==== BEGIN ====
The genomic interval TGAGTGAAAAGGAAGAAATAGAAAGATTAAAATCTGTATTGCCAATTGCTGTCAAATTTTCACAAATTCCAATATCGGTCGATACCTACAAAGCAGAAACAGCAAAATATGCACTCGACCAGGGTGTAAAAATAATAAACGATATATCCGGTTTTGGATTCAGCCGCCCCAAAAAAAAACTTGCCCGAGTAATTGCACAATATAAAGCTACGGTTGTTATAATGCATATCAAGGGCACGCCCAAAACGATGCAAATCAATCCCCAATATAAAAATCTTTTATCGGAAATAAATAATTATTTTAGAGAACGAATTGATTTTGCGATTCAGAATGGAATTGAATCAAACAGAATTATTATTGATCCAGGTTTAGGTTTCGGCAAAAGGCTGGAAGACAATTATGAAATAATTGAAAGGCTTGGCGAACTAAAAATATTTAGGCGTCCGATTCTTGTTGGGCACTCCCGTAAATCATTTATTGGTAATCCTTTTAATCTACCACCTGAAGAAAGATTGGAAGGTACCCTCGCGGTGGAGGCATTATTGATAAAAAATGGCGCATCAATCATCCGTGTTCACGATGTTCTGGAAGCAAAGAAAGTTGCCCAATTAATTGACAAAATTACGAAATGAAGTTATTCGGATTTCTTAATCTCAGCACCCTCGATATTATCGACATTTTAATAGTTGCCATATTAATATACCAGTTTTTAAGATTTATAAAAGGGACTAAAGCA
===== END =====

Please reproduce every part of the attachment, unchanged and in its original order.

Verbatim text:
The genomic interval TGAGTGAAAAGGAAGAAATAGAAAGATTAAAATCTGTATTGCCAATTGCTGTCAAATTTTCACAAATTCCAATATCGGTCGATACCTACAAAGCAGAAACAGCAAAATATGCACTCGACCAGGGTGTAAAAATAATAAACGATATATCCGGTTTTGGATTCAGCCGCCCCAAAAAAAAACTTGCCCGAGTAATTGCACAATATAAAGCTACGGTTGTTATAATGCATATCAAGGGCACGCCCAAAACGATGCAAATCAATCCCCAATATAAAAATCTTTTATCGGAAATAAATAATTATTTTAGAGAACGAATTGATTTTGCGATTCAGAATGGAATTGAATCAAACAGAATTATTATTGATCCAGGTTTAGGTTTCGGCAAAAGGCTGGAAGACAATTATGAAATAATTGAAAGGCTTGGCGAACTAAAAATATTTAGGCGTCCGATTCTTGTTGGGCACTCCCGTAAATCATTTATTGGTAATCCTTTTAATCTACCACCTGAAGAAAGATTGGAAGGTACCCTCGCGGTGGAGGCATTATTGATAAAAAATGGCGCATCAATCATCCGTGTTCACGATGTTCTGGAAGCAAAGAAAGTTGCCCAATTAATTGACAAAATTACGAAATGAAGTTATTCGGATTTCTTAATCTCAGCACCCTCGATATTATCGACATTTTAATAGTTGCCATATTAATATACCAGTTTTTAAGATTTATAAAAGGGACTAAAGCA